Cronkhite-Canada syndrome - A Case report.Anticancer Res. 2016 Aug; 36(8):4215-7.AR
Cronkhite-Canada syndrome (CCS) is a non-inherited, sporadic disorder characterized by generalized gastrointestinal polyps (hamartomas), cutaneous pigmentation, alopecia and onychodystrophy. More than 500 CCS patients have been reported, mostly from Asian countries. Patients with CCS have a propensity to develop colonic traditional serrated adenomas (TSA). Some authors found increased frequency of colonic carcinomas in CCS patients. In the present communication, we report a patient with CCS in whom a colonoscopic examination failed to disclose a coexistent TSA.
A 73-year-old female had a history of alopecia and nail atrophy. Because of iron deficiency anemia and occult gastrointestinal bleeding, she underwent a colonoscopic examination.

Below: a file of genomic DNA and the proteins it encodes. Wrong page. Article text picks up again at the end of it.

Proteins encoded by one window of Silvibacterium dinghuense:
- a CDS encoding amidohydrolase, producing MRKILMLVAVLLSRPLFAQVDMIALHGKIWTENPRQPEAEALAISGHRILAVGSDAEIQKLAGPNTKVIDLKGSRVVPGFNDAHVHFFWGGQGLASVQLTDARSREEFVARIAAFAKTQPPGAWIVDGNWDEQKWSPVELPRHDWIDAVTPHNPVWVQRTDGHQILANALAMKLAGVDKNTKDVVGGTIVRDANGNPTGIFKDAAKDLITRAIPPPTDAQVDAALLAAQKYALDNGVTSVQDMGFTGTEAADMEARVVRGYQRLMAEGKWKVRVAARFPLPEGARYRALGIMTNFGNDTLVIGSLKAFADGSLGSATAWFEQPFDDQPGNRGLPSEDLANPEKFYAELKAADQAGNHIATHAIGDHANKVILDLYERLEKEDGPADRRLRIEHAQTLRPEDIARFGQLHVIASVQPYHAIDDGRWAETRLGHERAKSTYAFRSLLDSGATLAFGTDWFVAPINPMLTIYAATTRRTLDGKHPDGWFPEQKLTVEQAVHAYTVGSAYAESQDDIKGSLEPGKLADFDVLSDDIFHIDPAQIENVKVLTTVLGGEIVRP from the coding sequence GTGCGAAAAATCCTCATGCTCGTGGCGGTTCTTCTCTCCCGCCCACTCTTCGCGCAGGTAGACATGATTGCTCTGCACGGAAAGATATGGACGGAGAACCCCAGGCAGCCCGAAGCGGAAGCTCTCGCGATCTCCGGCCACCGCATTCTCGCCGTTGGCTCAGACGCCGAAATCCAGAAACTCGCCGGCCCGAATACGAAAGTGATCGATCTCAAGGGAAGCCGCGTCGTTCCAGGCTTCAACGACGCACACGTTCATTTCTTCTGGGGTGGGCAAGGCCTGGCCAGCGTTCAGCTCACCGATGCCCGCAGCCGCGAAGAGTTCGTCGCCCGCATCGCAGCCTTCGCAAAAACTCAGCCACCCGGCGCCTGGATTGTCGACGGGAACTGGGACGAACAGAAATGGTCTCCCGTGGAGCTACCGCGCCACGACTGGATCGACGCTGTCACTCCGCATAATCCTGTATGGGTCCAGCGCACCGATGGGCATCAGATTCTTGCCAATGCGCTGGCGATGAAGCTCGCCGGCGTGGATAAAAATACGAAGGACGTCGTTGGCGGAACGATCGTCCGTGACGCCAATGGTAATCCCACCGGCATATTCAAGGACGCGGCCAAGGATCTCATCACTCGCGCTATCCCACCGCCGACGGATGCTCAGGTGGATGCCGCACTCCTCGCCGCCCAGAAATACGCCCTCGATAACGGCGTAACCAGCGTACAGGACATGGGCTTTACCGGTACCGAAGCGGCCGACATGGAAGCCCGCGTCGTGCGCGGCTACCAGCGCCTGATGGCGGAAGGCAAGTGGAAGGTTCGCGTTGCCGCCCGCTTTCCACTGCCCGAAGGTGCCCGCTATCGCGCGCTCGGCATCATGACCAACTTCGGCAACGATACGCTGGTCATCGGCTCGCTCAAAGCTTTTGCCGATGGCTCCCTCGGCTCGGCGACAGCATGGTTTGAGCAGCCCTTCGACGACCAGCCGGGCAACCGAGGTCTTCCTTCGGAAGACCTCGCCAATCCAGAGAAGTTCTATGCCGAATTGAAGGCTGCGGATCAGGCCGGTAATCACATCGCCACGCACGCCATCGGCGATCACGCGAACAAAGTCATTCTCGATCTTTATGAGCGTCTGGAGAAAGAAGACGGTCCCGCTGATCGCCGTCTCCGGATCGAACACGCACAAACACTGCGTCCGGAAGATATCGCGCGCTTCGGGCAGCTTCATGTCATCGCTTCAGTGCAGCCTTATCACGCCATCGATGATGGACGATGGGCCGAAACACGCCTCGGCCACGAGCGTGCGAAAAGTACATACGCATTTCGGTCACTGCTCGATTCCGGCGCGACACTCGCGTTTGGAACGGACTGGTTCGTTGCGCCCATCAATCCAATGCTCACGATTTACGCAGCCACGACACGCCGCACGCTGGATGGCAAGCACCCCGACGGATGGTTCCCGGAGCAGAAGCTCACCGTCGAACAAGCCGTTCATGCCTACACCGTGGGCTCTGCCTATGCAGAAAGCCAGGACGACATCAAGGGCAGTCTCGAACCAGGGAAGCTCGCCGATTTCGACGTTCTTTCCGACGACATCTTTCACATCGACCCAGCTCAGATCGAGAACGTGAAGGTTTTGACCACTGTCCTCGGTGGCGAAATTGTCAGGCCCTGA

Colonoscopy revealed multiple broad-based polyps. Due to continuous bleedings, a coloproctectomy was performed four months after colonoscopy. Pathology disclosed 50 hamartomas and, unexpectedly, a TSA with high-grade dysplasia in the cecum.
The TSA was either overlooked at colonoscopy or not interpreted as different from the other colonic polyps by the endoscopist. CCS cases are very rare in Western countries. Given this circumstance, it is suggested that, when confronting the next CCS case, endoscopists should perform a comprehensive colonoscopic examination, including chromoscopy and directed biopsies from irregular polyps, to rule out a TSA, an adenoma prone to evolve into invasive carcinoma.